The biggest disappointment with the dogfights, though, are your enemies. You start off battling one plane at a time, eventually you’ll end up fighting two or three at a time, but you never really get the sense of danger that you can get shot down. If anything, you’ll probably get killed because you were circling around to get a halfway decent shot on one plane when another dickfarm crashes into you out of nowhere. Apparently kamikaze attacks predated World War II by quite a bit. Even in stages where you start with an enemy on your tail, it takes damn near zero effort to lose him and start your great circling dance anew.
Strafing runs are a bit less tedious. You’re basically told what your target is, usually tanks or bunkers, and you swoop in low to tag them with machine gun fire. Again, you’re not really in danger of being gunned down as much as you are of crashing into the ground trying to turn or just plain not destroying the objective. Y’see, you have to make small, subtle turns with the rudder (triggered by L and R, but I hope you knew that going in, because the game never tells you that or has an option menu where you can check what the controls are) instead of the Control Pad, which will send you wildly slaloming around with no chance to line up a shot.
I should also mention that if you fail a mission, you get one more shot at it, and if you botch the second time, your pilot can get kicked out of the R.A.F. entirely and force you to start with a new pilot…yeah, never mind the million billion enemy planes you’ve shot down or all the other heroics you’ve performed, you miss blowing up that truck twice, and you’re not fit to even LOOK at planes anymore. Oddly enough, later in the game, strafing runs actually are easier because there are simply more targets to tag instead of one, and it’s a lot easier to bust up 2 out of 6 bunkers instead of 1 single, solitary truck or tank.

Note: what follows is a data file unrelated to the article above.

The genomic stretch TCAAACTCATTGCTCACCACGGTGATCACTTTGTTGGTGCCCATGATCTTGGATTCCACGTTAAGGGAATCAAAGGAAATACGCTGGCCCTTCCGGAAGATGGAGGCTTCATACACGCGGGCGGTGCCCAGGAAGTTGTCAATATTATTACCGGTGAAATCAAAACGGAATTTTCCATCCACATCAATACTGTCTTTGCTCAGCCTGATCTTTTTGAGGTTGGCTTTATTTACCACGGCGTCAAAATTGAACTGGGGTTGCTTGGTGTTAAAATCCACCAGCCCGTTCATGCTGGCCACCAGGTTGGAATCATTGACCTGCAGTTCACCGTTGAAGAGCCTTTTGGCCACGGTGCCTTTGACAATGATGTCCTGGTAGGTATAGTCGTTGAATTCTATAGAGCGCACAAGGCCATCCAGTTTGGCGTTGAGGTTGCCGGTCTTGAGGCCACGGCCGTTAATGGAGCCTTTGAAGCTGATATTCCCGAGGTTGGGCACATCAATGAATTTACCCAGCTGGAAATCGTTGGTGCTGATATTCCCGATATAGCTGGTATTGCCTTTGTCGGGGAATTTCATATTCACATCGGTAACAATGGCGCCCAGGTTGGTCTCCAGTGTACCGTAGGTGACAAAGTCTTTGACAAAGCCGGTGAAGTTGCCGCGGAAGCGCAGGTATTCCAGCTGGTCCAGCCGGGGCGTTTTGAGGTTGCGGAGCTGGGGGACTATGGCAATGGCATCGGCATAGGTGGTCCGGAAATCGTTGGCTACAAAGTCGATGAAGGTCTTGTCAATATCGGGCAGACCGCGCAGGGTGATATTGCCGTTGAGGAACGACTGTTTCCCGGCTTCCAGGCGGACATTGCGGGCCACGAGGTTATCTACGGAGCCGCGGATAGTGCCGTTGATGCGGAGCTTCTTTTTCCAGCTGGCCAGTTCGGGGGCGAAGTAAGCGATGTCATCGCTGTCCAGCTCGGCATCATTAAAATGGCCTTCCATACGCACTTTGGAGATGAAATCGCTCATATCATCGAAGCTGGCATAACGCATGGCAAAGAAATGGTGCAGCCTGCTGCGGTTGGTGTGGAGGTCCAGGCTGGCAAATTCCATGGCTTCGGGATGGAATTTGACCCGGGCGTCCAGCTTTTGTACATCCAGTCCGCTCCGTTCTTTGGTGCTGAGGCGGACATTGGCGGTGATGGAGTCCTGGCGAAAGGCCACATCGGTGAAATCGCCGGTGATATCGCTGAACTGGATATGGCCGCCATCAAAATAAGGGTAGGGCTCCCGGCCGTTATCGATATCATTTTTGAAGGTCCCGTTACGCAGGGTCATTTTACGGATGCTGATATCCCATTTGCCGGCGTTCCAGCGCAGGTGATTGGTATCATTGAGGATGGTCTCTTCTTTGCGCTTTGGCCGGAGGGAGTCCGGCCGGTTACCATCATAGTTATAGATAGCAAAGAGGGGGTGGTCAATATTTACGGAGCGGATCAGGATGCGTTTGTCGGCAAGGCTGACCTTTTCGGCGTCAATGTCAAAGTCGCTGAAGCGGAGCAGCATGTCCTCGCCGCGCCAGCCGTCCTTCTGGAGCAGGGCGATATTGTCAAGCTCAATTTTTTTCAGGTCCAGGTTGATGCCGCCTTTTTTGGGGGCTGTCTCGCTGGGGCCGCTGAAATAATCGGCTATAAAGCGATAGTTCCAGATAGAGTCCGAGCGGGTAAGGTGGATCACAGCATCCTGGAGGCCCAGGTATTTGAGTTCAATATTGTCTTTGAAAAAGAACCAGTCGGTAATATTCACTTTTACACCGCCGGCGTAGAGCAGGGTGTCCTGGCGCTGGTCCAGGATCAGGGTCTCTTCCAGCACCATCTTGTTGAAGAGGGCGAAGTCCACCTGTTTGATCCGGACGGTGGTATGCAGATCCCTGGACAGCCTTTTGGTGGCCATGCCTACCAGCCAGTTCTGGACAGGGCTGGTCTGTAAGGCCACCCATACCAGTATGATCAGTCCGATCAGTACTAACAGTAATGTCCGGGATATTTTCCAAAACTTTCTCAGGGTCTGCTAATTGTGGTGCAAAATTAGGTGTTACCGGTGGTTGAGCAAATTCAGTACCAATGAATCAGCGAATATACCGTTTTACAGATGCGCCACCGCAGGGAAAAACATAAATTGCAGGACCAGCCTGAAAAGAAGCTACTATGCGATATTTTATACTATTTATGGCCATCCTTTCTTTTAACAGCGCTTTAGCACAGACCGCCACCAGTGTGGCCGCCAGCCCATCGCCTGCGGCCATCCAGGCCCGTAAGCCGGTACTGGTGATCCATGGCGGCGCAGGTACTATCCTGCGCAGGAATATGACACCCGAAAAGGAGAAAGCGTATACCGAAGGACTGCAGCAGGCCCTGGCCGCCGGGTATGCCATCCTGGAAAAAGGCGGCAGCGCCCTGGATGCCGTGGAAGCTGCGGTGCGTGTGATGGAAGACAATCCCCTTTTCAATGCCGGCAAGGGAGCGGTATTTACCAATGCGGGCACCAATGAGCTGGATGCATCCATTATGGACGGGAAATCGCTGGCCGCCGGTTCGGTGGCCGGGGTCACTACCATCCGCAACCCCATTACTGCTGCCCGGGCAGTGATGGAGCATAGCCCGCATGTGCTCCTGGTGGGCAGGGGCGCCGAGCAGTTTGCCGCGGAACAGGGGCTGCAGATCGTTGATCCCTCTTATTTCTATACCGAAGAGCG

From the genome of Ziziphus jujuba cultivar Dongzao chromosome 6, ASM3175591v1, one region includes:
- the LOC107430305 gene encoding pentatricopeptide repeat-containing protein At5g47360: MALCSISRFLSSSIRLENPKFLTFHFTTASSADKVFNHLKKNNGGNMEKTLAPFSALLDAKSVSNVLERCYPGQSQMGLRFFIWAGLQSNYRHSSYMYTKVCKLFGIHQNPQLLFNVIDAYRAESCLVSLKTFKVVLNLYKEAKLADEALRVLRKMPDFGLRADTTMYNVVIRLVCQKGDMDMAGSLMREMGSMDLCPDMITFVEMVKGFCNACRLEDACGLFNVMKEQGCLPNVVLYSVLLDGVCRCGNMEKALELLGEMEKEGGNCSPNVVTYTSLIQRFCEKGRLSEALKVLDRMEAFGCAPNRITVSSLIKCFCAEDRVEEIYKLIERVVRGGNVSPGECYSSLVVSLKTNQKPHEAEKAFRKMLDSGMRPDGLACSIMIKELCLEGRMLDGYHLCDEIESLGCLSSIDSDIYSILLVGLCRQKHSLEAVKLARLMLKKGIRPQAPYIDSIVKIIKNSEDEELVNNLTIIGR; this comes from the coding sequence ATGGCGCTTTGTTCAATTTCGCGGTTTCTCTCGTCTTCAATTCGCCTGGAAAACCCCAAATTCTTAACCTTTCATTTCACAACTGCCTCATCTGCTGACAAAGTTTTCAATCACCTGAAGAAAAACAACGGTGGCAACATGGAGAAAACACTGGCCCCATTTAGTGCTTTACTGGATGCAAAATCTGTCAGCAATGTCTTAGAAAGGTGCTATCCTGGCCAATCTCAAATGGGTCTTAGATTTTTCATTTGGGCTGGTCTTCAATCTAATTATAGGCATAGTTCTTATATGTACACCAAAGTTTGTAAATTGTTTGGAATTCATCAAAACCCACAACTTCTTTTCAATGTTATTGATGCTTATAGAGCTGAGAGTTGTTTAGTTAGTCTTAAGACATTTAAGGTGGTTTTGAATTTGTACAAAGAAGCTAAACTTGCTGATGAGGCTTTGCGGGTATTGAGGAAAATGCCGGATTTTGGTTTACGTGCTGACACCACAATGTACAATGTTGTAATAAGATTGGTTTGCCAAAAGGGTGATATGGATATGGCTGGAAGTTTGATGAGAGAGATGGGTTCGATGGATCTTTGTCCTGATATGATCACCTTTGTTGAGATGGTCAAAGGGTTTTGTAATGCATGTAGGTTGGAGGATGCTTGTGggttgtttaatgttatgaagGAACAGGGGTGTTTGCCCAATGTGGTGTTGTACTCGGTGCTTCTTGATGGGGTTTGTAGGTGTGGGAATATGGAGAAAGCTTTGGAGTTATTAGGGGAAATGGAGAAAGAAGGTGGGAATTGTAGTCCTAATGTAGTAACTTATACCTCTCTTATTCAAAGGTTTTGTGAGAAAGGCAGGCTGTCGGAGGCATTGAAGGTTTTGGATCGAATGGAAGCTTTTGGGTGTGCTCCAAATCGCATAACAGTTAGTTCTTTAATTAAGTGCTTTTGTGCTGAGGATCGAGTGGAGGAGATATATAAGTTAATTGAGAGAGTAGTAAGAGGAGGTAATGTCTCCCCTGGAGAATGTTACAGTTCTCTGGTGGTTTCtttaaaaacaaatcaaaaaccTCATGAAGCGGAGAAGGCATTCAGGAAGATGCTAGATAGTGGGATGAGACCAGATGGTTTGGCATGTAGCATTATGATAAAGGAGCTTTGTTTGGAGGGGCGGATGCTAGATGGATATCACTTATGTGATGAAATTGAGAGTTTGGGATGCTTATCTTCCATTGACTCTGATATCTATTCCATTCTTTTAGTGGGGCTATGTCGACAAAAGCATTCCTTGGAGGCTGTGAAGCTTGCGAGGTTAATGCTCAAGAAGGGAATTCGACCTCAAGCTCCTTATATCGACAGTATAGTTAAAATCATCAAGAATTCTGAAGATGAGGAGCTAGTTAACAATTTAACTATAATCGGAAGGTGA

Bombing runs can range wildly from depressingly easy to rip-your-hair-out frustrating. You’re shown a picture of your target, helpfully circled in red, and then go to a top-down perspective as you rumble towards your target. You have to be extremely gentle with the Control Pad to fly straight-and-level, otherwise you’ll lurch from leaning left to leaning right with nothing in between. Enemy anti-aircraft fire can knock you off course, but they’re pretty easy to spot and avoid. Up and Down basically control your zoom level, going up lets you scan, and going down brings you in close, so ideally, you’d stay up high to avoid fire and search for your target, and then drop in low to drop your payload, but even this can be a little itchy.
L and R trigger bomb drops, which again, is never mentioned anywhere in the game itself, and they are subject to forward momentum, so you’ll have to lead a stationary target a little bit, but exactly how much requires more trial and error than you’re allotted. Even worse, you have no control over your speed here, so trying to bomb one target and then jerk the plane over towards another target seems to require some level of foreknowledge, even worse, the blast radius is REALLY small, so pretty much have to be spot-on, which isn’t easy when you’re trying to demolish a tiny bridge.